Gill, M., T. Burns-Howell, M. Hemming, J. Hart, R. Hayes, A. Wright, and R.V. Clarke (2004). The Illicit Market in Stolen, Fast-Moving Consumer Goods. Leicester, U.K.: Perpetuity Research and Consultancy Ltd.

Hale, C., C. Harris, S. Uglow, L. Gilling, and A. Netton (2004). Targeting the Markets for Stolen Goods: Two Targeted Policing Initiative Projects. Home Office Development and Practice Report No. 17. London: Home Office. [Full Text]

Harris, C., C. Hale, and S. Uglow (2003). “Theory Into Practice: Implementing a Market Reduction Approach to Property Crime.” In K. Bullock and N. Tilley (eds.), Crime Reduction and Problem-Oriented Policing. Cullompton, England: Willan Press.

Henry, S. (ed.) (1981). Can I Have It in Cash? A Study of Informal Institutions and Unorthodox Ways of Doing Things. London: Astragal Books.

———— (1978). The Hidden Economy: The Context and Control of Borderline Crime. London: Martin Robertson and Co.

Hobbs, D. (1989). Doing the Business: Entrepreneurship, the Working Class, and Detectives in the East End of London. Oxford, England: Oxford University Press.

Johns, T., and R. Hayes (2003). “Behind the Fence: Buying and Selling Stolen Merchandise.”
Security Journal 16(4):29-44.

Johnson, D., M. Natarajan, and H. Sanabria (1993). “‘Successful’ Criminal Careers: Toward an Ethnography Within the Rational Choice Perspective.” In R. Clarke and M. Felson (eds.), Routine Activity and Rational Choice: Advances in Criminological Theory. New Brunswick, N.J.: Transactions Publishers.

Justice Technology Information Network (2007). “Pawn Transaction Database for Law Enforcement.”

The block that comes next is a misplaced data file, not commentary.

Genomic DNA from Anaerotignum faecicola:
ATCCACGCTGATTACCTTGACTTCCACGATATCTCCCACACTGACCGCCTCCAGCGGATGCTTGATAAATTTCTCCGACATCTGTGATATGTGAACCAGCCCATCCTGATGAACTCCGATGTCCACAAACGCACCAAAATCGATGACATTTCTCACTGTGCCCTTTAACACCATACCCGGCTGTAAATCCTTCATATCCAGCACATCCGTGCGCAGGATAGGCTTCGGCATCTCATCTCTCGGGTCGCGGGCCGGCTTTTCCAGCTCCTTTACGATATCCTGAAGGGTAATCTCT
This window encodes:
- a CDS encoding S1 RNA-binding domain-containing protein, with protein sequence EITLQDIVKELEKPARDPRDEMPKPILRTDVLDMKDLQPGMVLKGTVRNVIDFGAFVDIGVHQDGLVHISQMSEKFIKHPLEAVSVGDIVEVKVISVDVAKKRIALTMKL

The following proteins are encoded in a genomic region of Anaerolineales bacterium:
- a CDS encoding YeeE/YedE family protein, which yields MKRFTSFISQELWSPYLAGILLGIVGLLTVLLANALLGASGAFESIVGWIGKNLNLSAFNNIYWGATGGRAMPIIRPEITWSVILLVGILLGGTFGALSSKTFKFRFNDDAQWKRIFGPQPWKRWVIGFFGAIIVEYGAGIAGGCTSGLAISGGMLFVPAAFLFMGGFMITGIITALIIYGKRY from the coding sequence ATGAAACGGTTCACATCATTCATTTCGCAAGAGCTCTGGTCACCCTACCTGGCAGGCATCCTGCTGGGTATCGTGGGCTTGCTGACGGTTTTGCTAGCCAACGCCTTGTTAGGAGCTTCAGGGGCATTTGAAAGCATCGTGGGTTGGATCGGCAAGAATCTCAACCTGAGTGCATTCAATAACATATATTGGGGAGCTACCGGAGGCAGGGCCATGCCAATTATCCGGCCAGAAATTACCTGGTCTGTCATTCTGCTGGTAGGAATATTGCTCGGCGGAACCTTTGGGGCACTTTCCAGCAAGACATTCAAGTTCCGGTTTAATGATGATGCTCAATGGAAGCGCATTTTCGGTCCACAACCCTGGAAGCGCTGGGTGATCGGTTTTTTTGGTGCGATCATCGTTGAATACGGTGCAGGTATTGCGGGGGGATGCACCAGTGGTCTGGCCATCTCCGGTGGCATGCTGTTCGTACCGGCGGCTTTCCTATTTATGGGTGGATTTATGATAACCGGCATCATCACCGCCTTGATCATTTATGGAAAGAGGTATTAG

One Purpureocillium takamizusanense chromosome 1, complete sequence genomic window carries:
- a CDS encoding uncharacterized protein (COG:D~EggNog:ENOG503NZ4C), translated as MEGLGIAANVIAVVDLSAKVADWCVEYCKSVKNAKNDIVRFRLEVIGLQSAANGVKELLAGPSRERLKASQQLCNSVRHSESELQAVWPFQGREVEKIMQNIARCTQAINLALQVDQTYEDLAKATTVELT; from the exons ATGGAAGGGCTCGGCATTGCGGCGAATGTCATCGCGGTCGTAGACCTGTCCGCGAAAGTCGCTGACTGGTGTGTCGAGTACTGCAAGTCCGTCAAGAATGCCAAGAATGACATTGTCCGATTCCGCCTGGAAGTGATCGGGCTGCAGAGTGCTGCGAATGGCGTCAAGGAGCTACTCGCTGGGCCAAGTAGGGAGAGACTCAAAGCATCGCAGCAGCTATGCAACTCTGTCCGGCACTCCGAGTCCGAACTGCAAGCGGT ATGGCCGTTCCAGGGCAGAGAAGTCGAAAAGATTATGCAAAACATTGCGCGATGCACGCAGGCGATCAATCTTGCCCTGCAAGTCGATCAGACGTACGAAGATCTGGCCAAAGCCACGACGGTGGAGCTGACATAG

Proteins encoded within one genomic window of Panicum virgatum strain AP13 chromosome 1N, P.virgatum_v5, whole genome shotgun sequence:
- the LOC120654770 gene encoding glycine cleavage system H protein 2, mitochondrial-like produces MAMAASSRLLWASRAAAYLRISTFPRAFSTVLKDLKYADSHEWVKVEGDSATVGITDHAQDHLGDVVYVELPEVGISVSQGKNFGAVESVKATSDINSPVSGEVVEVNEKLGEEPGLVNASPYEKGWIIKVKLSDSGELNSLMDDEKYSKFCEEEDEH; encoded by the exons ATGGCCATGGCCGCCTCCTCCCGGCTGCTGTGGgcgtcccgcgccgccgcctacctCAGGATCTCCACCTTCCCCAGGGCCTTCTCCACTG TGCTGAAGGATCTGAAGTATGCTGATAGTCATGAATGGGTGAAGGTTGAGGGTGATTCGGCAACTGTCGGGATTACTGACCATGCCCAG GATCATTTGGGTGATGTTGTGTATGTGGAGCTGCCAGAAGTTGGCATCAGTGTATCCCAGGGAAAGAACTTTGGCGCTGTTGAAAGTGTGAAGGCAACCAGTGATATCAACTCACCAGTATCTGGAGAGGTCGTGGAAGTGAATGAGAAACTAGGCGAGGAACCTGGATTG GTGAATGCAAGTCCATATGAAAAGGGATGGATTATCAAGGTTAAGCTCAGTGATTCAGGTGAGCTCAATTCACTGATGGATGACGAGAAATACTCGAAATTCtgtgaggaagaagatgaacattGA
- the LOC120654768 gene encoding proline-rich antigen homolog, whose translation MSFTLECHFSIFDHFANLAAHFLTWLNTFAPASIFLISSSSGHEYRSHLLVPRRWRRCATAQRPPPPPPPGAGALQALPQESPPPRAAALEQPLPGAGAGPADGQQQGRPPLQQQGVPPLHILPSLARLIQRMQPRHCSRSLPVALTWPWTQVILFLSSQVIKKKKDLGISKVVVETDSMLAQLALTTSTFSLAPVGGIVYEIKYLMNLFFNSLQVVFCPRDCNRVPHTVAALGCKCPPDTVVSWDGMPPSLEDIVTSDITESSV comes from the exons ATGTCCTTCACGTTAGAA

Kerckhoff, D., and G. Kleinknecht (1980). “St. Louis County Responds to Hot Goods.” Police Chief 47(5):45-47, 69.

Knuttson, J. (1984). Operation Identification: A Way to Prevent Burglaries? National Swedish Council for Crime Prevention, Research Division Report No 14. Stockholm: The National Swedish Council for Crime Prevention.

Langworthy, R. (1989). “Do Stings Control Crime? An Evaluation of a Police Fencing Operation.” Justice Quarterly 6(1):27-45.

Langworthy, R., and I. Lebeau (1992). “The Spatial Evolution of Sting Clientele.” Journal of Criminal Justice 20(2):135-145.

Lanter, D. (1999). “In the Business of Fencing: Making Sense of Federal Sentencing Enhancements for Dealers in Stolen Goods.” Texas Law Review 77(6):1485-1525.

Larsen, E. (n.d.). “APS Solves Property Crimes for Eau Claire Police Department.” GovtoGov Solutions.

Lewis, L. (2006). “Organized Retail Crime: Retail’s No. 1 Security Issue.” California Grocer, April, pp. 2-11.

McKinnon, J. (2006). “Volatile Formula: How Patriot Act Helped Convict Man in Baby-Food Ring.” Wall Street Journal, April 4, p. A1.